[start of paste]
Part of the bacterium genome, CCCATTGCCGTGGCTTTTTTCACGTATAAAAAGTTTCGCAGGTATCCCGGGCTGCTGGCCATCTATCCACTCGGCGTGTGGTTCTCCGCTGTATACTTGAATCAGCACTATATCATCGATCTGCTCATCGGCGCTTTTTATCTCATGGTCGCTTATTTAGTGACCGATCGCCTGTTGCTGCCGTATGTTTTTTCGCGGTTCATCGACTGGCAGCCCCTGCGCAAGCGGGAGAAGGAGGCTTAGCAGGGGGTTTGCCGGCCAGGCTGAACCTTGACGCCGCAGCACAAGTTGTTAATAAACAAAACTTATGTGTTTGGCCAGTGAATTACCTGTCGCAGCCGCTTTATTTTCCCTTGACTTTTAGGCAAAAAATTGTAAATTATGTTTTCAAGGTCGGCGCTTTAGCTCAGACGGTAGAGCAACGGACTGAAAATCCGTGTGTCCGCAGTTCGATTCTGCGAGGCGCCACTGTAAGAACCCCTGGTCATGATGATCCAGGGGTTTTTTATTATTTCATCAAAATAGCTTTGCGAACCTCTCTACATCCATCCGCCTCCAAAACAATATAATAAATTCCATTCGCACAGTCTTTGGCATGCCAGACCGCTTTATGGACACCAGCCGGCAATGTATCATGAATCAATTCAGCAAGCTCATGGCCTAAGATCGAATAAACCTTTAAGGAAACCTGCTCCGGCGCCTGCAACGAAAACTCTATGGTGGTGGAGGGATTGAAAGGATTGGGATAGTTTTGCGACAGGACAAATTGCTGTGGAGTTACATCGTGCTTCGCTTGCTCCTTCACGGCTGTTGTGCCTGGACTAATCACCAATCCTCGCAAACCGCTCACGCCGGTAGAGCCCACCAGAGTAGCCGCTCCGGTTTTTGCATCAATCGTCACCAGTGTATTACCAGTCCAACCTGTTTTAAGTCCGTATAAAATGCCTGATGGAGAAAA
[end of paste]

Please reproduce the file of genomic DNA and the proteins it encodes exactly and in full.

Part of the bacterium genome, CCCATTGCCGTGGCTTTTTTCACGTATAAAAAGTTTCGCAGGTATCCCGGGCTGCTGGCCATCTATCCACTCGGCGTGTGGTTCTCCGCTGTATACTTGAATCAGCACTATATCATCGATCTGCTCATCGGCGCTTTTTATCTCATGGTCGCTTATTTAGTGACCGATCGCCTGTTGCTGCCGTATGTTTTTTCGCGGTTCATCGACTGGCAGCCCCTGCGCAAGCGGGAGAAGGAGGCTTAGCAGGGGGTTTGCCGGCCAGGCTGAACCTTGACGCCGCAGCACAAGTTGTTAATAAACAAAACTTATGTGTTTGGCCAGTGAATTACCTGTCGCAGCCGCTTTATTTTCCCTTGACTTTTAGGCAAAAAATTGTAAATTATGTTTTCAAGGTCGGCGCTTTAGCTCAGACGGTAGAGCAACGGACTGAAAATCCGTGTGTCCGCAGTTCGATTCTGCGAGGCGCCACTGTAAGAACCCCTGGTCATGATGATCCAGGGGTTTTTTATTATTTCATCAAAATAGCTTTGCGAACCTCTCTACATCCATCCGCCTCCAAAACAATATAATAAATTCCATTCGCACAGTCTTTGGCATGCCAGACCGCTTTATGGACACCAGCCGGCAATGTATCATGAATCAATTCAGCAAGCTCATGGCCTAAGATCGAATAAACCTTTAAGGAAACCTGCTCCGGCGCCTGCAACGAAAACTCTATGGTGGTGGAGGGATTGAAAGGATTGGGATAGTTTTGCGACAGGACAAATTGCTGTGGAGTTACATCGTGCTTCGCTTGCTCCTTCACGGCTGTTGTGCCTGGACTAATCACCAATCCTCGCAAACCGCTCACGCCGGTAGAGCCCACCAGAGTAGCCGCTCCGGTTTTTGCATCAATCGTCACCAGTGTATTACCAGTCCAACCTGTTTTAAGTCCGTATAAAATGCCTGATGGAGAAAA